East Kensington continues to see one of the largest building booms in the United States, with literally dozens of large new midrise apartment buildings under construction or seriously planned in the neighborhood. Many of these buildings are being built on the neighborhood’s major streets, including American Street, Germantown Avenue, York Street, Front Street, and Berks Street. However, some of them are being built on some of the thinner streets of East Kensington, including Hagert Street, Boston Street, and Emerald Street. A large new apartment building is being planned now at a property surrounded by these streets on three sides. The site of this new building is at 2000-20 East Hagert Street, but it is being called Emerald Lofts. It will replace an auto repair shop, which had replaced the former Foster Dye Works, originally built in the 1890s.
This new apartment building is being developed by M+B YBL|LLC and is being designed by T + Associates. It will be six stories tall with a setback at the fifth floor on the Boston Street side. This apartment building will have 108 rental units, all one and two bedroom units, ranging from 650 square feet to 930 square feet. There will be thirteen artist studios at the street level, accessible from Emerald Street. The building will have a courtyard in the middle and a green roof and roof deck on top. The facade will have large factory-style windows and red brick on floors two through five, gray brick at the base, and white stucco panels at the top floor. There will be 19 underground parking spaces and 38 bicycle parking spaces.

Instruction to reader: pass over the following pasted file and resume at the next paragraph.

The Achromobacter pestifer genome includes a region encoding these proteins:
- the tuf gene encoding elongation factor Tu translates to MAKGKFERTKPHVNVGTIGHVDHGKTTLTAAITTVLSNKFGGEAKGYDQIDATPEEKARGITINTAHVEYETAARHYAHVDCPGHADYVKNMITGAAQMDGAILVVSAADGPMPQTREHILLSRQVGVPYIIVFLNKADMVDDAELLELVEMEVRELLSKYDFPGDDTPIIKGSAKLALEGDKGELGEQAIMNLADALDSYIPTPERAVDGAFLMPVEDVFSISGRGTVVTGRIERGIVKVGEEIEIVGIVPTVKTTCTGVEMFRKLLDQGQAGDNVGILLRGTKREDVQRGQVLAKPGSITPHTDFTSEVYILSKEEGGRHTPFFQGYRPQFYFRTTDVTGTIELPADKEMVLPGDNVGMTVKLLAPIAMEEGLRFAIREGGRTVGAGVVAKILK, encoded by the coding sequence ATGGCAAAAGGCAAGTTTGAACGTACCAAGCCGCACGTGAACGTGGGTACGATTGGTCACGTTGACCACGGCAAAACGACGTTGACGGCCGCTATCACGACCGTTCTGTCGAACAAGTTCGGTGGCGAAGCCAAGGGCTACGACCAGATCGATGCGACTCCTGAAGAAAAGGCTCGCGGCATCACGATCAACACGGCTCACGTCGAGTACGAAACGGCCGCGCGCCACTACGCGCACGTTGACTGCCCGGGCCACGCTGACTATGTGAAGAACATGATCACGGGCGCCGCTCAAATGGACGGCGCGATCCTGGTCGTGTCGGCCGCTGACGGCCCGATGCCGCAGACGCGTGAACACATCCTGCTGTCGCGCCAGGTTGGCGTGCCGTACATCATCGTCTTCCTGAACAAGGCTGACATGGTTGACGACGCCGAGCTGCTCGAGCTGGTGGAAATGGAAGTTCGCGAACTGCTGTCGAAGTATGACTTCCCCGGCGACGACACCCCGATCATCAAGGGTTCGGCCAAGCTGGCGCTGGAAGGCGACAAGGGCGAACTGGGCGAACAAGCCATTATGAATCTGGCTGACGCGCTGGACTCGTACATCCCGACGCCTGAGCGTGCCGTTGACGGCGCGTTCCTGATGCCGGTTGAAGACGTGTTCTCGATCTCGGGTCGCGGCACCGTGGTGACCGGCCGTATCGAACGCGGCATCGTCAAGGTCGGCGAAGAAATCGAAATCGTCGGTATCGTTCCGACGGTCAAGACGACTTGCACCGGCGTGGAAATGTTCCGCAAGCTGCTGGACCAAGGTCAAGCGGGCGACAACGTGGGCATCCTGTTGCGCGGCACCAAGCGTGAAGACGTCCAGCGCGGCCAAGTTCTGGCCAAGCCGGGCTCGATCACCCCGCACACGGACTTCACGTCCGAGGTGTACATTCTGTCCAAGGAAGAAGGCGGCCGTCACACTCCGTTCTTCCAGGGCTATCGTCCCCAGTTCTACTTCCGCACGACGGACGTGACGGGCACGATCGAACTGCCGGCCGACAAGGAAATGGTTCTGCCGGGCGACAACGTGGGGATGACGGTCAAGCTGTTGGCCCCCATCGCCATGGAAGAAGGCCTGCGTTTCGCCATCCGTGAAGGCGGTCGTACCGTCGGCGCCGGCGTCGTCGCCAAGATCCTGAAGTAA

As East Kensington develops, demand increases and more large apartment buildings like this one will be built, continuing to transform the neighborhood. Just next door, another similar-sized apartment building is being built, as are several others on Hagert, Emerald, and Boston Streets. The new buildings don’t just bring new loft-style apartments, but often more retail and creative space to East Kensington, making East Kensington a place where creative workers can truly live, work, and shop.